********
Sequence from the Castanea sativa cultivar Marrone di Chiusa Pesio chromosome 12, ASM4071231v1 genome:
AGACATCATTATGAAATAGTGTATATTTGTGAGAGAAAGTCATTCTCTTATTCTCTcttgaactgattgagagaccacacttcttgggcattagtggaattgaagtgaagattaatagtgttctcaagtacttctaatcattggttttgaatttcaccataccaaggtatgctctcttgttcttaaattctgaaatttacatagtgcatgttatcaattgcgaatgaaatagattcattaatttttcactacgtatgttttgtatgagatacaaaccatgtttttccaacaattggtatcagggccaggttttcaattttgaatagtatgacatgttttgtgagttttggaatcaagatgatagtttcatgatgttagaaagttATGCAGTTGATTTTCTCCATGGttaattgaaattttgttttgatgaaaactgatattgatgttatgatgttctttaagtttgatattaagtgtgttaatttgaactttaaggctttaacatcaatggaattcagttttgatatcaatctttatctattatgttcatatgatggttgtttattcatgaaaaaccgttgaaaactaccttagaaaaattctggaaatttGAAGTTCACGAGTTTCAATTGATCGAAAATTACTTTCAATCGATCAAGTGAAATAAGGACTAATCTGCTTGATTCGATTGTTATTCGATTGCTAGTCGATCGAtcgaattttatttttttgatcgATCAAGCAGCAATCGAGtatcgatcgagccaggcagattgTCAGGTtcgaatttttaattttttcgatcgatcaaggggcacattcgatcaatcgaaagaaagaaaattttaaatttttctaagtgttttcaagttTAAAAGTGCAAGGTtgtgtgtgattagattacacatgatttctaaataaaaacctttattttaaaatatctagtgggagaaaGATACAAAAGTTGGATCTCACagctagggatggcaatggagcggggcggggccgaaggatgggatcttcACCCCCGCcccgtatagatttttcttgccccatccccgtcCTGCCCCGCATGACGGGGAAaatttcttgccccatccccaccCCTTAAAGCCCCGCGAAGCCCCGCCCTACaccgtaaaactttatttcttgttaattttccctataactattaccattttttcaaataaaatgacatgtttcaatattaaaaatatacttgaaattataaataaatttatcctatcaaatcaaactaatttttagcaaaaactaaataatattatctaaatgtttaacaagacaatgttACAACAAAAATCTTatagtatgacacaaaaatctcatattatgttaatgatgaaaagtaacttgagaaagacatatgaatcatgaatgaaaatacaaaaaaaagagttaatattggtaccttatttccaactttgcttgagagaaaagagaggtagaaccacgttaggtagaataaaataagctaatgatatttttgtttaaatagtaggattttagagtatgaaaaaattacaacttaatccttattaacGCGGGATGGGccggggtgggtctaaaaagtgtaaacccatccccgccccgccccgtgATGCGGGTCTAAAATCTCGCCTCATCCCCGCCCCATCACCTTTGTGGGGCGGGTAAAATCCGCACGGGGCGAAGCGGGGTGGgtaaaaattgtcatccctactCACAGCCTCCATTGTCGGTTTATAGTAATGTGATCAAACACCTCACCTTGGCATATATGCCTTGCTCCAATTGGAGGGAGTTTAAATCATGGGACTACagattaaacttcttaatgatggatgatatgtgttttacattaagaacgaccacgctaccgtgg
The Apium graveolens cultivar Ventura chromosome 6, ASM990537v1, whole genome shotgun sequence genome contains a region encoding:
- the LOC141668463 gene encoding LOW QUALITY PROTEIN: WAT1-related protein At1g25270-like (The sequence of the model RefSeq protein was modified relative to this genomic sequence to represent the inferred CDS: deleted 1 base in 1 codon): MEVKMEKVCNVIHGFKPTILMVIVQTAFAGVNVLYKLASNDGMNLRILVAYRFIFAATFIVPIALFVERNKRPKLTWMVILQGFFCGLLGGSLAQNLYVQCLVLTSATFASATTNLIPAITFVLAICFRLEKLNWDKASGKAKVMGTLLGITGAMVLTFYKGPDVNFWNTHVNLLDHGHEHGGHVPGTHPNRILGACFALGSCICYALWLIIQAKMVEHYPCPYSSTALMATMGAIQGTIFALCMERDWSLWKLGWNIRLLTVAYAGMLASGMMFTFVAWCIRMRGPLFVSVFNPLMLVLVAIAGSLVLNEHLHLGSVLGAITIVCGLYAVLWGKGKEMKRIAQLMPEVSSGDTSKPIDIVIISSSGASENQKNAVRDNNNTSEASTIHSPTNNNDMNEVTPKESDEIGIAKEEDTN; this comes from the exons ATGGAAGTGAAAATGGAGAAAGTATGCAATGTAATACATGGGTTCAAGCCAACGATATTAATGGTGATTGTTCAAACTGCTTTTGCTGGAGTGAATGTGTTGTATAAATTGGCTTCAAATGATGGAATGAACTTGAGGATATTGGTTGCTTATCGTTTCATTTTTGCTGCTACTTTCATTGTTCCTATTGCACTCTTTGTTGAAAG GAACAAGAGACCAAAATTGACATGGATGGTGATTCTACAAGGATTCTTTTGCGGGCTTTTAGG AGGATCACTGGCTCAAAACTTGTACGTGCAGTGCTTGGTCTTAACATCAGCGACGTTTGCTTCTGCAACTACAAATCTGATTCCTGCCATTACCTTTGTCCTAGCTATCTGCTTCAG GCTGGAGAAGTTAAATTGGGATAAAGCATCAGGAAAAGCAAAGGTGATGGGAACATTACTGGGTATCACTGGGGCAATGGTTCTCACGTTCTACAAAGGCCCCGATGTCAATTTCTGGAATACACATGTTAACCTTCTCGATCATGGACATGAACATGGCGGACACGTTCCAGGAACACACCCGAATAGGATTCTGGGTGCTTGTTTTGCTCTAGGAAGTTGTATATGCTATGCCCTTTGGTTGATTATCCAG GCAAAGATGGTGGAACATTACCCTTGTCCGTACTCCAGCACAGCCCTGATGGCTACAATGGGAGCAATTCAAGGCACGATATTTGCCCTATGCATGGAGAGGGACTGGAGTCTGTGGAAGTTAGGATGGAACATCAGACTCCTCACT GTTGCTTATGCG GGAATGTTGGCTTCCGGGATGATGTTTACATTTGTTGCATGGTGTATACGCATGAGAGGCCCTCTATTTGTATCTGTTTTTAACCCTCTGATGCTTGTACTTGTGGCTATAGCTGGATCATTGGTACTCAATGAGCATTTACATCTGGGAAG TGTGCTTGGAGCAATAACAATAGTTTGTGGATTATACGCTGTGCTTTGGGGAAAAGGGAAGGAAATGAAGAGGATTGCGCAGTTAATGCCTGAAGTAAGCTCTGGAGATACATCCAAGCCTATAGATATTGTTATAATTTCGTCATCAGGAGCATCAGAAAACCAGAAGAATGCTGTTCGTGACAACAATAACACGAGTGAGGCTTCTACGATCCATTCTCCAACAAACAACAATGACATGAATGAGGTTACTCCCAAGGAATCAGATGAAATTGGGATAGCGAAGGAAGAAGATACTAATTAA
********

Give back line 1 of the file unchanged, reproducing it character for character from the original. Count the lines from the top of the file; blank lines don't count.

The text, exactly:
Sequence from the Castanea sativa cultivar Marrone di Chiusa Pesio chromosome 12, ASM4071231v1 genome: